Loud Thinking: Challenging life, software, and media
Saturday, March 9, 2002 @ 17:11

Balancing interaction accounts

Relationships between people can only endure when the parties diligently honor the balance on their interaction account. Or, for me to reward the sharing of your thoughts with attention and enthusiasm, you must be willing to do the same.

A deficit on the interaction account can only exist for so long, before the relationship becomes in need of evaluation. The likely outcome being, that I'll write off the investment already made, if I can't reasonably expect it too improve shortly. No need to keep throwing attention or other social valuables after a under-performer. I have few reservations in viewing the investment already made as a sunk cost.

The actual balance is not only linked to the amount of time or quantity of the sessions, though, but also in the quality of its givings. You can have my attention for five discussions, and yet a single sharing of my personal trivia, which brings around the right giving reponse, can balance the account.

Scoring interactions is fuzzy science and individual. This explains why some people just aren't compatible. Their scoring techniques are too different.

Say, I value heated discussions, you the sharing of daily life trivia. Each exchange will bring my balance further out of sync with yours, until one of us deems it necessary to evaluate the relationship. That will be the point of no return, and the relationship will change. We'll loose interest in the relationship.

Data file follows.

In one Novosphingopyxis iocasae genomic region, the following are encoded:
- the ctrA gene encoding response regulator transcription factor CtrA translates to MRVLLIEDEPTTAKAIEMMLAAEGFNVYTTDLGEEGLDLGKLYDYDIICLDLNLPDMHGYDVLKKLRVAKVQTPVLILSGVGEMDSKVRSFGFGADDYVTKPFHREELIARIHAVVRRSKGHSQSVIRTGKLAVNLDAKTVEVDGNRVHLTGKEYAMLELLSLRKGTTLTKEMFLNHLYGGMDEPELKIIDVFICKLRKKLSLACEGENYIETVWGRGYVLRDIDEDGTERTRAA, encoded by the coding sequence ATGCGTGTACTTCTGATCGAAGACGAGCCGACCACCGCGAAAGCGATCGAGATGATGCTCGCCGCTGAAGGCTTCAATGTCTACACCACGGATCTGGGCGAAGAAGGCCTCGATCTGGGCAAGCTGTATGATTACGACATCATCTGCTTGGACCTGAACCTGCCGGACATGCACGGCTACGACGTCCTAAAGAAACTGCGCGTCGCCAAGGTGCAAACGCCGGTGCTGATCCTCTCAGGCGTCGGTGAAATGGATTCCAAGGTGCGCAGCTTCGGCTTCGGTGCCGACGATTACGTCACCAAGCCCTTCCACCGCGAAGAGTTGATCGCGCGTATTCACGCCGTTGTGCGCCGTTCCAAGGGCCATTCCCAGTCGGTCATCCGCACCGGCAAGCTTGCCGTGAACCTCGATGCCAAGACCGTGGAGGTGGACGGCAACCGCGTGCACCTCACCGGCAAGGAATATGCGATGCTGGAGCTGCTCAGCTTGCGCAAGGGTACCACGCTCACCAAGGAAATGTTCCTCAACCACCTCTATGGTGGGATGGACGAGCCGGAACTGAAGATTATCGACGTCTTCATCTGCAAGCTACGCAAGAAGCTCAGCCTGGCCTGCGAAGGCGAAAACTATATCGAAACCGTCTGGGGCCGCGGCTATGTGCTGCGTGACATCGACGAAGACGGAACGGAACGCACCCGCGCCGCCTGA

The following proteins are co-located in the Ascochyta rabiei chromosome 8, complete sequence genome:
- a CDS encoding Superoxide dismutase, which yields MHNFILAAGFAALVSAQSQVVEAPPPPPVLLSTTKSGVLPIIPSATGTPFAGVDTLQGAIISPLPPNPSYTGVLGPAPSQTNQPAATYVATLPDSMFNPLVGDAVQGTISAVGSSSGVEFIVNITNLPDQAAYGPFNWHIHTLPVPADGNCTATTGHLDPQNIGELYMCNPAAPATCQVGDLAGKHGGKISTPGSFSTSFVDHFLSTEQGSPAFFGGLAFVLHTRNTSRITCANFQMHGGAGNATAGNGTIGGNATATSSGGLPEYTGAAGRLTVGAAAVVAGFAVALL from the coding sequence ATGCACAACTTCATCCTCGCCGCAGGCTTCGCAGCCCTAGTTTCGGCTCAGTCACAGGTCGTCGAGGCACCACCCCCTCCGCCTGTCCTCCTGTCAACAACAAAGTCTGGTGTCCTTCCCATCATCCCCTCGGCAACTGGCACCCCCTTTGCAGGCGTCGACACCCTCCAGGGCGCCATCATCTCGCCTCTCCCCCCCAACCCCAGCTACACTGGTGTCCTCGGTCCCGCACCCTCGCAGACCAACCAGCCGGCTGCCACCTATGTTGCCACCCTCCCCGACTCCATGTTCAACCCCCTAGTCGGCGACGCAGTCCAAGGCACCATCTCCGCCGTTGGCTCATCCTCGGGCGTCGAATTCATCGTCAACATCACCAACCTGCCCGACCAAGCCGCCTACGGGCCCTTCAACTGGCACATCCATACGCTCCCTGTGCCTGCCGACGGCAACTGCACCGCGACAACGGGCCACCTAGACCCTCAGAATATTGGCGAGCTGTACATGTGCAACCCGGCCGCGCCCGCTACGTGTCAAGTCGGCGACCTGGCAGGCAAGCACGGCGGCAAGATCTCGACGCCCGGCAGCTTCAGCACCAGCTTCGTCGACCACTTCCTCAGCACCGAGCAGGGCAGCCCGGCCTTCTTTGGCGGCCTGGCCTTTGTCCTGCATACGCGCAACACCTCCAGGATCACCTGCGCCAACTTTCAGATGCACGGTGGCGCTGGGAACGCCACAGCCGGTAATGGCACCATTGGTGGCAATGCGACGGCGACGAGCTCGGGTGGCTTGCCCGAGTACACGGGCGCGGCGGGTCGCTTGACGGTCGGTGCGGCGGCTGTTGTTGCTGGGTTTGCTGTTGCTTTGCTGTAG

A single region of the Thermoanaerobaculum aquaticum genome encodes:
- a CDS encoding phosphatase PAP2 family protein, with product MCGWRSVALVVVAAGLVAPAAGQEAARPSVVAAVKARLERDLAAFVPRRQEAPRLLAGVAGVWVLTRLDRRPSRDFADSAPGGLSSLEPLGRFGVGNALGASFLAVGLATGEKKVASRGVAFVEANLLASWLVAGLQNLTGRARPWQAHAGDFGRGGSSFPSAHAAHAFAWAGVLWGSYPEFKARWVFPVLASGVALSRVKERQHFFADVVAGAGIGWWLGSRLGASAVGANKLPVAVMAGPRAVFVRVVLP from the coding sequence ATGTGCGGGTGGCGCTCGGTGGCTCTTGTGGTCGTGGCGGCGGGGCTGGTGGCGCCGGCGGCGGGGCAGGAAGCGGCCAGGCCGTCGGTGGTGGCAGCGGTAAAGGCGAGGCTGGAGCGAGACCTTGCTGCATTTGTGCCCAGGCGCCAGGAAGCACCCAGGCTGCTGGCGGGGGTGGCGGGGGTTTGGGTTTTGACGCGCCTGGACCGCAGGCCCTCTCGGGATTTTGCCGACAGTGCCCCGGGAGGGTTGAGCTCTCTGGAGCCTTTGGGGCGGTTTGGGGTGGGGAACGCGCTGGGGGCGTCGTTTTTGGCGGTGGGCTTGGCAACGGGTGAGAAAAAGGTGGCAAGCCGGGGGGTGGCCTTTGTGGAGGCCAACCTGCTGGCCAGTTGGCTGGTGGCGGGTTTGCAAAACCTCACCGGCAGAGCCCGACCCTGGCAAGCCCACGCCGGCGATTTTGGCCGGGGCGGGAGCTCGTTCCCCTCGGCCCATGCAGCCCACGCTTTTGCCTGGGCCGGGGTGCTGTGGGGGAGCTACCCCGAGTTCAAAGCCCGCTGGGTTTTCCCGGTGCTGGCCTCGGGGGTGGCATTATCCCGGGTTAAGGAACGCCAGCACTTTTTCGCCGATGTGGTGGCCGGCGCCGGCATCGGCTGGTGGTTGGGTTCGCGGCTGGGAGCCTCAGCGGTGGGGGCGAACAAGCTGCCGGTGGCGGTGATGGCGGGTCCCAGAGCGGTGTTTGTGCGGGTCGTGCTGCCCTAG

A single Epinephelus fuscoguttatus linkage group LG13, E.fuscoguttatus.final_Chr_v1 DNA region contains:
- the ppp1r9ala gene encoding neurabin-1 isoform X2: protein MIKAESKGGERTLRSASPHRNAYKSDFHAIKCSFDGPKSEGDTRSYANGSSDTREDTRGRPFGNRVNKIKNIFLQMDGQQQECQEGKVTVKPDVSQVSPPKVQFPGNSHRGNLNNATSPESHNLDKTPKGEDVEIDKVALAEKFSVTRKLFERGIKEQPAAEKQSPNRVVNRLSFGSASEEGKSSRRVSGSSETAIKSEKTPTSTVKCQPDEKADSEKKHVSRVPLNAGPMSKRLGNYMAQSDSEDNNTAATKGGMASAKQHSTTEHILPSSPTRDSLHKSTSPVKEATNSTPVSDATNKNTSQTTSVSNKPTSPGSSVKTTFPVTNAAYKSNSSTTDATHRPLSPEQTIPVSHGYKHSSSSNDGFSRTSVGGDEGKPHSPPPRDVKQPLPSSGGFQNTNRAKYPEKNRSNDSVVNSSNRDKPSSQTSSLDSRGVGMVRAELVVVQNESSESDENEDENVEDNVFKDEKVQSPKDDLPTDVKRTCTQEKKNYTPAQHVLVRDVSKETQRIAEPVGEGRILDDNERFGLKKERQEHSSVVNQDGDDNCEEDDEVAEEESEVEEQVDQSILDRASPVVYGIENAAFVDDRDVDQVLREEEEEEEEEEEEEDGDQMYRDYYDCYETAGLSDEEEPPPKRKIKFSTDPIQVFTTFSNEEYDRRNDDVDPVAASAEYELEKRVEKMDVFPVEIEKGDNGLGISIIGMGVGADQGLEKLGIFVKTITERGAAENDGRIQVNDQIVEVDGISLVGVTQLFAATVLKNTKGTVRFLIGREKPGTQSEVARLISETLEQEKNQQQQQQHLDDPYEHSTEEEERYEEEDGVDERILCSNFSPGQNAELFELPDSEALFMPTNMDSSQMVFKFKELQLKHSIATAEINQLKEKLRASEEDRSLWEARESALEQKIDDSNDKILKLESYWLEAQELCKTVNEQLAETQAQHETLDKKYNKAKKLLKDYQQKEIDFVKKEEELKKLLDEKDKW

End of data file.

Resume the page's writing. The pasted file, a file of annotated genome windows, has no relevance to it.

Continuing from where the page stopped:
The development of individual scoring over time could also explain how some people grow apart. Advances in human insight, education, and personal preferences all change the personal scoring equation, and as we move through life, it's likely to become incompatible with the equation held by people we used to be able to have social exchanges with.

No one, of course, tracks this as explicitly or knowingly as outlined here. But the balance is always in our minds. When the balance is good, we look forward to further social exchanges. When the balance is bad, we dread them.

Be mindly of the balance on your interaction accounts. Acknowledge change in your personal equation. Drop bad investments, nourish the good.

(Ralph links and calls my view of the world "very honest" — Thanks Ralph!)

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